During its golden era, the Bethlehem Steel Corporation was the second largest steel producer and the worlds biggest shipbuilder, constructing everything from railroad freight cars to battleships and offshore oil rigs.
The company was founded in 1857 as the Saucona Iron Company and changed its name three or four times until 1899 when it became the Bethlehem Steel Company and later the Bethlehem Steel Corporation. Their main production in the early days was feeding the skyscraper industry of America, making standardized frames for the tall buildings that were on the rise at the time.
Back in the last days of the 19th century, the Bethlehem Steel Corporation constructed the largest steam-powered hammer in the world, weighing in at 125 tons. However, this was to be replaced by a larger 14,000-ton force hydraulic forging press several years later. With this, the factory became a real leader in the American steel industry and a serious competitor worldwide.
By the middle of the next century, the Bethlehem Steel Corporation produced around 23 million tons of steel per year. This massive growth in production was a result of the destroyed plants in Germany and Japan after the Second World War.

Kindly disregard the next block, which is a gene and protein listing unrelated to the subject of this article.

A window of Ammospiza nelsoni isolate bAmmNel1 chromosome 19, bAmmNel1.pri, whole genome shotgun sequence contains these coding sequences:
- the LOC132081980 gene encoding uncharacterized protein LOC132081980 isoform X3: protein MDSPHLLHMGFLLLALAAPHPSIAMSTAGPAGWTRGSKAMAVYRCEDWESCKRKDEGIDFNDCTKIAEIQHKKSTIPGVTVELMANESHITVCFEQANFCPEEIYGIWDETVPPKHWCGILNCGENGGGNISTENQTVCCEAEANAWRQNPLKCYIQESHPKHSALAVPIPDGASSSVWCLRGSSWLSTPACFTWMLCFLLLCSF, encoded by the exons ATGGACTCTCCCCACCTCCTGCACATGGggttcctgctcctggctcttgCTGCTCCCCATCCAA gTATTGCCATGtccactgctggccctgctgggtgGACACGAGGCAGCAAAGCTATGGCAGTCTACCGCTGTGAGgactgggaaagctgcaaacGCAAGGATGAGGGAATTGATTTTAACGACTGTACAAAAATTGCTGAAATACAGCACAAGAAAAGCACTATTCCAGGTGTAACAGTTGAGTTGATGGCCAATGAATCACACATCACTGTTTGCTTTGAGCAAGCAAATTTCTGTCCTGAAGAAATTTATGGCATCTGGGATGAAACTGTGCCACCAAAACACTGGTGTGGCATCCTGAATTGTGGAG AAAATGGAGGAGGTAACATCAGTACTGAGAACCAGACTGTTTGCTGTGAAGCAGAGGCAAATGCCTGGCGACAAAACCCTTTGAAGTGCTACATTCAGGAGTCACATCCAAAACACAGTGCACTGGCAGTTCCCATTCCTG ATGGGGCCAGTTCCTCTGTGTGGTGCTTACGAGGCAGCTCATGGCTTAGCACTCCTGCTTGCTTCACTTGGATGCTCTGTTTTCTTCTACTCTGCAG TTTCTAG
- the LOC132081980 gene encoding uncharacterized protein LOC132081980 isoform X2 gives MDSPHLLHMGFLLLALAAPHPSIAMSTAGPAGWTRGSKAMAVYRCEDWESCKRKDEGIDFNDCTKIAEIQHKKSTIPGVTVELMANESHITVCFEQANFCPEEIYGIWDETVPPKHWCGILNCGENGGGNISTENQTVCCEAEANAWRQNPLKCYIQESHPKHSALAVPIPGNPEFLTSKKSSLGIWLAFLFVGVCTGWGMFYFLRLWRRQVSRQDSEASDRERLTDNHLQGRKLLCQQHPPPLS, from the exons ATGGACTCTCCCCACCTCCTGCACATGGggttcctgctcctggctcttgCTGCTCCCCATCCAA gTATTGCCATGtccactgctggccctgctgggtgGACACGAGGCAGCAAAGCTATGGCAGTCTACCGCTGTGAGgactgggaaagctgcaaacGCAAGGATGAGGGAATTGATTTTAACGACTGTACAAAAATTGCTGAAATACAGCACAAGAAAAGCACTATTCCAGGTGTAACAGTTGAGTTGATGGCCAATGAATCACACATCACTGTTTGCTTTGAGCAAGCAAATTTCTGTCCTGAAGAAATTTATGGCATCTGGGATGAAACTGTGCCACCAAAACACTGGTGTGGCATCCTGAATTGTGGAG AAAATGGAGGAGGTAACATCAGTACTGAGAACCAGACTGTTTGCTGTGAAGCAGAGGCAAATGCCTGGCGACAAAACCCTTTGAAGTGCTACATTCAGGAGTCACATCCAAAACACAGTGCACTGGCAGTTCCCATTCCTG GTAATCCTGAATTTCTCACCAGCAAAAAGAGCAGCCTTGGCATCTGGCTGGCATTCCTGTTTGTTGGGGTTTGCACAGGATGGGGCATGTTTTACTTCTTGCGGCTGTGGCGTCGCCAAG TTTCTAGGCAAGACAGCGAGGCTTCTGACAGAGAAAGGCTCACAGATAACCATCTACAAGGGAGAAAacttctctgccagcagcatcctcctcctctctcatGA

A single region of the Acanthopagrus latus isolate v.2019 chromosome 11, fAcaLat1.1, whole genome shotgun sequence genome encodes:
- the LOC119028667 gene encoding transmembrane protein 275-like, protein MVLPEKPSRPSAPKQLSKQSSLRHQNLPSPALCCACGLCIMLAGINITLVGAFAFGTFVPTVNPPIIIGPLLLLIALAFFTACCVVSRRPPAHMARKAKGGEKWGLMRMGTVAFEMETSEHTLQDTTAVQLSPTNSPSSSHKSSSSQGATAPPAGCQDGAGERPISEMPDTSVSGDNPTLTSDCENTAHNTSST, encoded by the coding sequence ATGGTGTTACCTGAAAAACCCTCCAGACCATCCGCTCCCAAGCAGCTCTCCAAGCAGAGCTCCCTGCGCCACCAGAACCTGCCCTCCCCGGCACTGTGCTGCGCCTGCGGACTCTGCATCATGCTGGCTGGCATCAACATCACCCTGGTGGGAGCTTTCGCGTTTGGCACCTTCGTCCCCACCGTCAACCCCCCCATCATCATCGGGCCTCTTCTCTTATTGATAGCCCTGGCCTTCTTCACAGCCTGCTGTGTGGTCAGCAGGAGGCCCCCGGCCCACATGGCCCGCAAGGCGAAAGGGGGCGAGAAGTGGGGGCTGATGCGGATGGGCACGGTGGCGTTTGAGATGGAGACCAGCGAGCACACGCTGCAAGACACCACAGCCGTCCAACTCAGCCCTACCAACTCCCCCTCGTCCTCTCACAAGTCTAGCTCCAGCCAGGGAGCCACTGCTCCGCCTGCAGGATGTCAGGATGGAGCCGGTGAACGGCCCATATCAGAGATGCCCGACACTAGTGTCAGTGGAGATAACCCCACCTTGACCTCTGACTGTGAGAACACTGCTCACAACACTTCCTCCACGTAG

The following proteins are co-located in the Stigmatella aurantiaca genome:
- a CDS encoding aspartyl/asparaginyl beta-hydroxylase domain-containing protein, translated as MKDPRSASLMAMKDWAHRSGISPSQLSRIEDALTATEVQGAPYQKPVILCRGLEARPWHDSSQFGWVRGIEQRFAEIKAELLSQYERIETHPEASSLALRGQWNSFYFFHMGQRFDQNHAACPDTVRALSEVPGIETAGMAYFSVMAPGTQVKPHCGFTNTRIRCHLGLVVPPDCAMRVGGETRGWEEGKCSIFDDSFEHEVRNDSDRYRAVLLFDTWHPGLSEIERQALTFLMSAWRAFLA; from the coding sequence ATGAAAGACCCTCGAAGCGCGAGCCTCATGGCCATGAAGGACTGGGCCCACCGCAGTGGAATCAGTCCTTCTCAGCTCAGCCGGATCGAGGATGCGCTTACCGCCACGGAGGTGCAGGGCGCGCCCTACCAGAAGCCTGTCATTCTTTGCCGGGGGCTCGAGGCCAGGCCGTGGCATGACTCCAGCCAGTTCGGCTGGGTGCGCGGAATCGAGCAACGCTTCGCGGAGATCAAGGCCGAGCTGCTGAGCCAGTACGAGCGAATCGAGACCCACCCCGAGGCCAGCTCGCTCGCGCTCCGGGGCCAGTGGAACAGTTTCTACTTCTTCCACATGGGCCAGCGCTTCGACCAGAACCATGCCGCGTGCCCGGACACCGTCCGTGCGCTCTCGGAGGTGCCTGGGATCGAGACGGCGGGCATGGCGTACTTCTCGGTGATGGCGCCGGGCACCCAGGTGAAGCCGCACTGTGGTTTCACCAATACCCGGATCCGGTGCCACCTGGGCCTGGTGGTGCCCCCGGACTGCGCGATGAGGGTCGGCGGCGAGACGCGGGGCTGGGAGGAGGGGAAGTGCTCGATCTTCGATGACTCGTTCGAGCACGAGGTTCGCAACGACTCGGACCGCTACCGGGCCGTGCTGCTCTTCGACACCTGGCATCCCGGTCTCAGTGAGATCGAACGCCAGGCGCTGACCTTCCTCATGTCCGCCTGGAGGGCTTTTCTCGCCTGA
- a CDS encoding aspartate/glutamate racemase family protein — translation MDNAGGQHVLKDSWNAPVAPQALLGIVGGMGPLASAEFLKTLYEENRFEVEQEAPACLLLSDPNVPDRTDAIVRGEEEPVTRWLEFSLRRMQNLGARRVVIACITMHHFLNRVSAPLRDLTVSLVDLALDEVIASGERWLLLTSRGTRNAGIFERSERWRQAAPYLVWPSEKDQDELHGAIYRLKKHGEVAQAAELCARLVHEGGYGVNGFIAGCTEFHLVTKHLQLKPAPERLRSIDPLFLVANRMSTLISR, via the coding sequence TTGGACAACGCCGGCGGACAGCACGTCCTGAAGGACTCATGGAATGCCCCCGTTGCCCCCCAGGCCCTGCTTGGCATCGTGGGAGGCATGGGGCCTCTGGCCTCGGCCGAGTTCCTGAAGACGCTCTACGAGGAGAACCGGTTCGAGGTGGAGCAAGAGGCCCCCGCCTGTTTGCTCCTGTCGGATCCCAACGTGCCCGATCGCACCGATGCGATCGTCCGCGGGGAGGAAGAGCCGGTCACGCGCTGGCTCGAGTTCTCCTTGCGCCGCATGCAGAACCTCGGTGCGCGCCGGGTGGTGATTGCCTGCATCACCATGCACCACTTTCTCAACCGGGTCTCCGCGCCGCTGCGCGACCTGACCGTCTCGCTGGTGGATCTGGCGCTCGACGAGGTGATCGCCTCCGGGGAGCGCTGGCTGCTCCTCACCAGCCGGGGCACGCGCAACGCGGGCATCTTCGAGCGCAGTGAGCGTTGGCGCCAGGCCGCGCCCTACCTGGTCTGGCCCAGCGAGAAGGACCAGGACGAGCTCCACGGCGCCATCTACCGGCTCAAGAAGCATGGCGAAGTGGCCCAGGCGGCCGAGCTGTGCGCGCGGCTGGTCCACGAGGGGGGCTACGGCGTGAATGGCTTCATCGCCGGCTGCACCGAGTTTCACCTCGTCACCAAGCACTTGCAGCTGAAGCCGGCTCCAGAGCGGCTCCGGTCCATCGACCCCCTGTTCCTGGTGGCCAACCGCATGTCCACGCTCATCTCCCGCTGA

This hyper production lasted around 20-30 years until the facilities around the world were rebuilt. In the 1970s, it became much cheaper to import steel than to produce it. Thus began the decline of the Bethlehem Steel Corporation’s profits.
Competitive mills and lower prices led to bankruptcy in 2001 and the company was sold. In 2007, the property was bought by a developer that had plans to build a casino. Some of the former facilities were destroyed to make a place for the casino’s construction. At that point, an ironic twist occurred. The casino developers had trouble finding steel, around 16,000 tons, in order to build it.
The rusting ruins of the Bethlehem Steel Corporation are still one of the most impressive industrial sites in America. Today, the remains of the factory facilities are used by contemporary artists. The outdoor areas host music venues, leaving the five blast furnaces to rust and serve as a great backdrop for the concerts.